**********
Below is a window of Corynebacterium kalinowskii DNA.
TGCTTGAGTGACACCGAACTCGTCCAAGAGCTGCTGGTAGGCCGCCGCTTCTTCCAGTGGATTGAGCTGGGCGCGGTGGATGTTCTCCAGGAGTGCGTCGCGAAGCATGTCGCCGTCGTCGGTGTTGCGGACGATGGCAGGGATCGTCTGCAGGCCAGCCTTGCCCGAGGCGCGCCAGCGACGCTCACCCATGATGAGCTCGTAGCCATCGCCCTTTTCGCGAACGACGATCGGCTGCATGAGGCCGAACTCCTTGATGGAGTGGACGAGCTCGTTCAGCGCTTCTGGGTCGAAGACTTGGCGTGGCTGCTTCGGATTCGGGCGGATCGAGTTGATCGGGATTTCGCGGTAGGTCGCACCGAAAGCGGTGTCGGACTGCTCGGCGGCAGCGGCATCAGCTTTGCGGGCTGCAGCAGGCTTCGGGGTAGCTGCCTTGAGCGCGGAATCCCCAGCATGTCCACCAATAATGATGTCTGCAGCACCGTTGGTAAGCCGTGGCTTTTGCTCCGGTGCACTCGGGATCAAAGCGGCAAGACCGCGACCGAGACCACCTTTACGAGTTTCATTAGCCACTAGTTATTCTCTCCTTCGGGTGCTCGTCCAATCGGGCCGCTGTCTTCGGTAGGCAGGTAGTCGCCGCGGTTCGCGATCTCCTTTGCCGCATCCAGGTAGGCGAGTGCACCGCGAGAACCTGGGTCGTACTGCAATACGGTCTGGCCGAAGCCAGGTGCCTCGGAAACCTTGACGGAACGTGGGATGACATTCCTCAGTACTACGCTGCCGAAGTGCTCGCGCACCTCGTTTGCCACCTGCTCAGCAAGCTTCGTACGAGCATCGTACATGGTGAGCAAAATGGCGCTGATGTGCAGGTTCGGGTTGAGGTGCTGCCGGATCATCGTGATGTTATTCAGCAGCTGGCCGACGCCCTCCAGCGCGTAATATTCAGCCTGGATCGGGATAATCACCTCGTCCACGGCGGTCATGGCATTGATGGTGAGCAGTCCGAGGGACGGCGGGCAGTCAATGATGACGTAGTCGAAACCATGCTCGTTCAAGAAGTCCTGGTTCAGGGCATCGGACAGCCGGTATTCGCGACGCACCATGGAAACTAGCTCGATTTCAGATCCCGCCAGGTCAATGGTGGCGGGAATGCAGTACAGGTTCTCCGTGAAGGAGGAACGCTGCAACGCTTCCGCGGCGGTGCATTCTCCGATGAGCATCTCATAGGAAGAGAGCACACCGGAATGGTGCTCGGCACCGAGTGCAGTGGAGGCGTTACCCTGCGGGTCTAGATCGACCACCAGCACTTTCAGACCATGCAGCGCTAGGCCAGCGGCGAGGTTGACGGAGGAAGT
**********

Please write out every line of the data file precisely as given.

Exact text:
Below is a window of Corynebacterium kalinowskii DNA.
TGCTTGAGTGACACCGAACTCGTCCAAGAGCTGCTGGTAGGCCGCCGCTTCTTCCAGTGGATTGAGCTGGGCGCGGTGGATGTTCTCCAGGAGTGCGTCGCGAAGCATGTCGCCGTCGTCGGTGTTGCGGACGATGGCAGGGATCGTCTGCAGGCCAGCCTTGCCCGAGGCGCGCCAGCGACGCTCACCCATGATGAGCTCGTAGCCATCGCCCTTTTCGCGAACGACGATCGGCTGCATGAGGCCGAACTCCTTGATGGAGTGGACGAGCTCGTTCAGCGCTTCTGGGTCGAAGACTTGGCGTGGCTGCTTCGGATTCGGGCGGATCGAGTTGATCGGGATTTCGCGGTAGGTCGCACCGAAAGCGGTGTCGGACTGCTCGGCGGCAGCGGCATCAGCTTTGCGGGCTGCAGCAGGCTTCGGGGTAGCTGCCTTGAGCGCGGAATCCCCAGCATGTCCACCAATAATGATGTCTGCAGCACCGTTGGTAAGCCGTGGCTTTTGCTCCGGTGCACTCGGGATCAAAGCGGCAAGACCGCGACCGAGACCACCTTTACGAGTTTCATTAGCCACTAGTTATTCTCTCCTTCGGGTGCTCGTCCAATCGGGCCGCTGTCTTCGGTAGGCAGGTAGTCGCCGCGGTTCGCGATCTCCTTTGCCGCATCCAGGTAGGCGAGTGCACCGCGAGAACCTGGGTCGTACTGCAATACGGTCTGGCCGAAGCCAGGTGCCTCGGAAACCTTGACGGAACGTGGGATGACATTCCTCAGTACTACGCTGCCGAAGTGCTCGCGCACCTCGTTTGCCACCTGCTCAGCAAGCTTCGTACGAGCATCGTACATGGTGAGCAAAATGGCGCTGATGTGCAGGTTCGGGTTGAGGTGCTGCCGGATCATCGTGATGTTATTCAGCAGCTGGCCGACGCCCTCCAGCGCGTAATATTCAGCCTGGATCGGGATAATCACCTCGTCCACGGCGGTCATGGCATTGATGGTGAGCAGTCCGAGGGACGGCGGGCAGTCAATGATGACGTAGTCGAAACCATGCTCGTTCAAGAAGTCCTGGTTCAGGGCATCGGACAGCCGGTATTCGCGACGCACCATGGAAACTAGCTCGATTTCAGATCCCGCCAGGTCAATGGTGGCGGGAATGCAGTACAGGTTCTCCGTGAAGGAGGAACGCTGCAACGCTTCCGCGGCGGTGCATTCTCCGATGAGCATCTCATAGGAAGAGAGCACACCGGAATGGTGCTCGGCACCGAGTGCAGTGGAGGCGTTACCCTGCGGGTCTAGATCGACCACCAGCACTTTCAGACCATGCAGCGCTAGGCCAGCGGCGAGGTTGACGGAGGAAGT